Screenwriter David Seidler, who wrote "The King's Speech" about the...

Screenwriter David Seidler, who wrote "The King's Speech" about the stuttering of England's King George VI, poses with cast members. They are, from left, actor Colin Firth, director Tom Hooper, Seidler, actor Geoffrey Rush and actress Helena Bonham Carter. (Undated) Credit: Handout

It might take them a little longer to get their words out, but members of the Long Island stuttering community want you to know that what they say matters.

And they have much to say about their experience.

Amy Robin, 18, of New Hyde Park remembers making a class presentation in fifth grade. "I couldn't get the 'the' word out," she says and recalls the cruel laughter from her classmates as she struggled, crying, to get through her speech.

Growing up was so painful, says Robin, that when she was 14 and 15, as her stutter was worsening, she wouldn't talk to anyone other than her family and two close friends. "I looked forward to sleeping, because I knew I didn't have to speak," she recalls.

Stuttering affects about 3 million Americans -- 1 percent of the population, according to The Stuttering Foundation of America, and four times as many males as females. Ordinary conversation -- answering the phone, ordering food in a restaurant, speaking in class, even saying one's name -- can be agonizing.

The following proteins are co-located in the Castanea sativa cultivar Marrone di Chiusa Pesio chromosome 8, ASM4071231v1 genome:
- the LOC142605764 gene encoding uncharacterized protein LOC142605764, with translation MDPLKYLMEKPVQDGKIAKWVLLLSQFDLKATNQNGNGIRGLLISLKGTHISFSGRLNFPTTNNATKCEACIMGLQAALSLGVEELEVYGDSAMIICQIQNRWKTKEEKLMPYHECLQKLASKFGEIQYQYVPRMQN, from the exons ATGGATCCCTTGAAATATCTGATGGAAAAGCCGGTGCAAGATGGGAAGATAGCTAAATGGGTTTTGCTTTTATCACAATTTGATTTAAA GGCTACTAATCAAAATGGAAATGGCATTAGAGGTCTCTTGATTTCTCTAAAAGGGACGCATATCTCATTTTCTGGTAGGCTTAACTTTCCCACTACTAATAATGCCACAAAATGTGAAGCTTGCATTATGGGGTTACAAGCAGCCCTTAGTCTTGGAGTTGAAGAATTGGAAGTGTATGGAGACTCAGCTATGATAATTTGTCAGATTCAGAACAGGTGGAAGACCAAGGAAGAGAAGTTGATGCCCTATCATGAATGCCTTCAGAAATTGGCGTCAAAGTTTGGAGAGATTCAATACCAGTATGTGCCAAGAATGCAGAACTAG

"Growing up as a stutterer is a misery -- really dreadful," says David Seidler, screenwriter of "The King's Speech," the film about the English monarch George VI, who enlisted the aid of a speech therapist to help him overcome a severe stutter. Seidler was unable to control his own stutter until he was 16. "If you can survive a childhood of stuttering, you can survive anything."

Seidler, 73, who moved with his family to Great Neck in the 1940s, recalls listening as a young boy in England to George VI's speeches on the radio: The king had ascended to the throne in 1937 -- after his brother Edward VIII's abdication to marry American Wallis Simpson -- and was required to address the nation on live radio during World War II.

"He was able to give those wartime speeches that moved everyone -- it gave me hope," says Seidler, whose family fled to avoid the German bombing of London and settled on Long Island. He remembers his parents telling him that the king 'is a far worse stutterer than you.' "